Provide your body with the tools it needs to improve its stress response through an adaptogen syrup. Adaptogens are those herbs found to promote the regulation of the hypothalamic, pituitary, and adrenal glands (Brusie, 2017). By reducing fatigue and enhancing focus, adaptogens promote a sense of overall wellness.
A commonly used adaptogen, ashwagandha (Withania somnifera) root has anti-inflammatory properties and has been found to lower both blood sugar and cortisol levels. Studies have shown ashwagandha supplements are related to improved memory and attention (Spritzler, 2019).
This adaptogen syrup recipe also uses eleuthero (Eleutherococcus senticosus) root, another adaptogen known to modulate blood sugar levels and improve cognitive function (Huizen, 2017).
Combining both of these adaptogens with the immune-supportive properties of hawthorn (Crataegus monogyna) berries and the sweetness of locally sourced honey ensures this adaptogen syrup is sure to be a go-to tonic in any natural household.
This tasty little blend helps to gently create a strong foundation, especially during times of stress or when one has been overwhelmed for a long time. This recipe is broad in scope and thus easy to adapt to your individual needs. Yield: 8 ounces. 3 tablespoons ashwagandha (Withania somnifera) root
Stay Calm Adaptogen Syrup
3 tablespoons eleuthero (Eleutherococcus senticosus) root
3 tablespoons hawthorn (Crataegus monogyna) berries
1 quart cool water
1-2 cups of honey or sugar
This tasty little blend helps to gently create a strong foundation, especially during times of stress or when one has been overwhelmed for a long time. This recipe is broad in scope and thus easy to adapt to your individual needs. Yield: 8 ounces.
3 tablespoons ashwagandha (Withania somnifera) root
The dosage will depend on the herbs used in the syrup, the situation being addressed, and the age of the recipient. A general dosage is a ½ teaspoon to 1 tablespoon taken 1 to 3 times a day with increased frequency during an acute phase of symptoms (Groves, 2016).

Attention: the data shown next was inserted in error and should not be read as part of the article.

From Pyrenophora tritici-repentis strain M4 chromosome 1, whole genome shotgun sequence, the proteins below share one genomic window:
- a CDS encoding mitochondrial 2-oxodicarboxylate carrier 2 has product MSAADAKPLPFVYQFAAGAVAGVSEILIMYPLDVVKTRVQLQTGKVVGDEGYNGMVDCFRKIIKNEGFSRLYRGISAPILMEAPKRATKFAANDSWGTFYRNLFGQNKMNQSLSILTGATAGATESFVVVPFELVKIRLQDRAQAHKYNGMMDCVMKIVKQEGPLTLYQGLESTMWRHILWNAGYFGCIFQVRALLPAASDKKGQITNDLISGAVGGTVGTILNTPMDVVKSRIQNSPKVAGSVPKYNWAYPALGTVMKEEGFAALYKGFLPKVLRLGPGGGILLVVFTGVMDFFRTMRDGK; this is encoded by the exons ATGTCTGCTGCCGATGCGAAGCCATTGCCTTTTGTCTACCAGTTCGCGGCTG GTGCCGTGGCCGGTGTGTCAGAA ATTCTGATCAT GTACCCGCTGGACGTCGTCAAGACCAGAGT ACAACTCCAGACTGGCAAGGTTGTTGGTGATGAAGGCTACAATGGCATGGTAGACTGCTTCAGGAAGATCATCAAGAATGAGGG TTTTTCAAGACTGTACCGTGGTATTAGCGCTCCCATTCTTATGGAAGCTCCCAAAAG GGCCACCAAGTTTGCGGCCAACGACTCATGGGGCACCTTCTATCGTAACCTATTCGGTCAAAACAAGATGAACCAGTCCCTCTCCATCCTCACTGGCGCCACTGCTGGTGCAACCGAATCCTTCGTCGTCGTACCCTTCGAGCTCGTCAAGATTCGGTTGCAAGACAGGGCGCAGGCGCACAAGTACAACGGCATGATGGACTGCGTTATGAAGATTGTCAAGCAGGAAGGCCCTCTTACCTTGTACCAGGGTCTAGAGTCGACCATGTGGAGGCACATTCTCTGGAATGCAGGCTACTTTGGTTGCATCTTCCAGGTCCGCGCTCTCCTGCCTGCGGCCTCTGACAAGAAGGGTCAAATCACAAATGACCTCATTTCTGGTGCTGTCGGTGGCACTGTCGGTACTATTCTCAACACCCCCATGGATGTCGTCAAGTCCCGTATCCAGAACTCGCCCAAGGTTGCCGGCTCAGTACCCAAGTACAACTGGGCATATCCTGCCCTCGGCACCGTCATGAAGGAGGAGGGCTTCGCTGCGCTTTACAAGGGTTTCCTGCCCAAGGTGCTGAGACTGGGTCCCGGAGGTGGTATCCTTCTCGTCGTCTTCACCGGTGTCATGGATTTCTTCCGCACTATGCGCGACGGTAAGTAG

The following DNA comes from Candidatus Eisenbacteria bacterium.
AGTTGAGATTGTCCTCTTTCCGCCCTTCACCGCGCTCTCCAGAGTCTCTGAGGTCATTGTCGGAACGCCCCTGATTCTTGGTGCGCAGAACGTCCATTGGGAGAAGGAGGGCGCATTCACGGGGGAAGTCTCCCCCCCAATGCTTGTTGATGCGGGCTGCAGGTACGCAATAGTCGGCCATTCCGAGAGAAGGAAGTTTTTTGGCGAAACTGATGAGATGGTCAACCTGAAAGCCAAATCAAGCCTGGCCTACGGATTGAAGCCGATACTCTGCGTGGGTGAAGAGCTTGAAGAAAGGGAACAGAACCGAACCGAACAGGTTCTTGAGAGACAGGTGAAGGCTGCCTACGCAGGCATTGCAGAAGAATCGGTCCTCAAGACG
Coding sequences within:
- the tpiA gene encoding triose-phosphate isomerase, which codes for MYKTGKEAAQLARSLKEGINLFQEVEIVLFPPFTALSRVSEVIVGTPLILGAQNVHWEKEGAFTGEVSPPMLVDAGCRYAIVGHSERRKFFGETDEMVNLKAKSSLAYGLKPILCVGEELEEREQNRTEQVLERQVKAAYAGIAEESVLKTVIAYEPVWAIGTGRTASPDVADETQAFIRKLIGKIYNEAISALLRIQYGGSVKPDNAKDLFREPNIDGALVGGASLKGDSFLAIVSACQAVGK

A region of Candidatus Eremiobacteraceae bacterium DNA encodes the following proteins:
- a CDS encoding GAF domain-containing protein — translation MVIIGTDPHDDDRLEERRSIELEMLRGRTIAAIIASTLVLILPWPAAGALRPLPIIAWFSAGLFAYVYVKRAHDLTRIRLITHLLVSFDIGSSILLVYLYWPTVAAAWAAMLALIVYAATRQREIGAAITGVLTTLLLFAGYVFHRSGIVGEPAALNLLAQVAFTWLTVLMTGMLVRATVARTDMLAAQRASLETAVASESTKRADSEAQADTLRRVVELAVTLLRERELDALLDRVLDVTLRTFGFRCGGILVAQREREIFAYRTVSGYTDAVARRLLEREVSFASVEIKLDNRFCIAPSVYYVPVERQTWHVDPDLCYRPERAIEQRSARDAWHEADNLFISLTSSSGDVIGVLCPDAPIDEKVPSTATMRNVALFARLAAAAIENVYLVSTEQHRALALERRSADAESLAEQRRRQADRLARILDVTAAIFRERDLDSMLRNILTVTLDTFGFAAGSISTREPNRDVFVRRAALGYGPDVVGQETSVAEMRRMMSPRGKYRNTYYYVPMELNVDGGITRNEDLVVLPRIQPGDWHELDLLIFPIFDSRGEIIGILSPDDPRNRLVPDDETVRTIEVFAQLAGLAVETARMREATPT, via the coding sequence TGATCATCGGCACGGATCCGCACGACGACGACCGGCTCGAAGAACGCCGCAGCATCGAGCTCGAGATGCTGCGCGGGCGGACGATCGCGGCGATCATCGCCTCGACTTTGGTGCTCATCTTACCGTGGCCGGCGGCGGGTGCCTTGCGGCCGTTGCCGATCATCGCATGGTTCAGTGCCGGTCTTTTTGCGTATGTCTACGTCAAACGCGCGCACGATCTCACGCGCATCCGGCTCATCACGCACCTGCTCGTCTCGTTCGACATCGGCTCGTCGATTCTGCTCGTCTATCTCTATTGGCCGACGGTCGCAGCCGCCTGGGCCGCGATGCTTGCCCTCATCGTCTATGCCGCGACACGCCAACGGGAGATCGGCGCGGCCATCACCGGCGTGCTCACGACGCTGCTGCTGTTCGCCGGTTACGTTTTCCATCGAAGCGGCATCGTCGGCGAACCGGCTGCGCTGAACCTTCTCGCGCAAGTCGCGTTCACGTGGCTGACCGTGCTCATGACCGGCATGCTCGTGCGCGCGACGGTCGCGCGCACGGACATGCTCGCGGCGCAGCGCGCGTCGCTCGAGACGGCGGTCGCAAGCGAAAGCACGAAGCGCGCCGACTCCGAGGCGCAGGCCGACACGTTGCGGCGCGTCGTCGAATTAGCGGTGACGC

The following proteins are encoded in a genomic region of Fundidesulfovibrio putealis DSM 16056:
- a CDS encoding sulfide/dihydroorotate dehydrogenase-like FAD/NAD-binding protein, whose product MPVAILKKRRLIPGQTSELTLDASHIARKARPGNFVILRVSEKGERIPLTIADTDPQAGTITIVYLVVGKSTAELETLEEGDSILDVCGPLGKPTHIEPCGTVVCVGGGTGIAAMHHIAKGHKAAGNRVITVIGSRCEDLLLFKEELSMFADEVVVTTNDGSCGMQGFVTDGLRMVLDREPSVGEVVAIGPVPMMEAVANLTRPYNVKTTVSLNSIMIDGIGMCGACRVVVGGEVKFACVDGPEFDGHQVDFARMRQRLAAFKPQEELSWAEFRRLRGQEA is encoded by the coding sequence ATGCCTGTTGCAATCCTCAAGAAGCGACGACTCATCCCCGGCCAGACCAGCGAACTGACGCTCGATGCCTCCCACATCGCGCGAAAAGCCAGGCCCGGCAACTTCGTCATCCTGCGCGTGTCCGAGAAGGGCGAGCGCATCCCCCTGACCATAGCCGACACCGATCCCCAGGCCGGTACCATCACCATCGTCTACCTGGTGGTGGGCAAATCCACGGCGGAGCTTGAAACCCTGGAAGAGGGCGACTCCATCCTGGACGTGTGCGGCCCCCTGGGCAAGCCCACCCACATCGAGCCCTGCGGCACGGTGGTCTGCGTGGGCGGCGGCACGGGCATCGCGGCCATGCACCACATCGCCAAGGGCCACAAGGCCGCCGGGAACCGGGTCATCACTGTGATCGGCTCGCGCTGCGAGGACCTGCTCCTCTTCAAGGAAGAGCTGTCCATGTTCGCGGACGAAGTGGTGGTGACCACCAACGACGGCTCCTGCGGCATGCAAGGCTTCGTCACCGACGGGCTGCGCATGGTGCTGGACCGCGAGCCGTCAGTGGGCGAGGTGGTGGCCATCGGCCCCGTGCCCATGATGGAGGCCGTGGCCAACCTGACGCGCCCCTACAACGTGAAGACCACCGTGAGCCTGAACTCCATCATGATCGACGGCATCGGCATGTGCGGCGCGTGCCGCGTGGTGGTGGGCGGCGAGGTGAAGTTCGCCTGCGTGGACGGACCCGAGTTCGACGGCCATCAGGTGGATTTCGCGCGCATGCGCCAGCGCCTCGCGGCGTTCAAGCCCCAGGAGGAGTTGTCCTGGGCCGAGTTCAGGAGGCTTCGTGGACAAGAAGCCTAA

Here are some additional simple herbal syrup recipes for you to try:
Brusie, C. (2017). Adaptogenic herbs: list, effectiveness, and health benefits [Online article]. Retrieved from https://www.healthline.com/health/adaptogenic-herbs
De Luca, D. (1998). Botanica erotica: arousing body, mind, and spirit. Rochester, VT: Healing Arts Press.
Felter, H. W. (1922). The eclectic materia medica, pharmacology and therapeutics. Retrieved from http://www.henriettes-herb.com/eclectic/felter/vanilla.html
Felter, H. W. (1898). King’s American dispensatory. Retrieved from http://www.henriettes-herb.com/eclectic/kings/vanilla.html
Fortini, A. (2005). The white stuff: how vanilla became shorthand for bland [Online article]. Retrieved from http://www.slate.com/articles/life/food/2005/08/the_white_stuff.html
Groves, M. N. (2016). Body into balance: an herbal guide to holistic self-care. North Adams, MA: Storey Publishing.
Huizen, J. (2017). 12 potential health benefits of eleuthero [Online article]. Retrieved from https://www.medicalnewstoday.com/articles/319084
Justis, A. (2016). How to make a simple syrup [Blog post]. Retrieved from https://theherbalacademy.com/herbal-syrup/
Spritzler, F. (2019). 12 proven health benefits of ashwagandha [Online article]. Retrieved from https://www.healthline.com/nutrition/12-proven-ashwagandha-benefits#1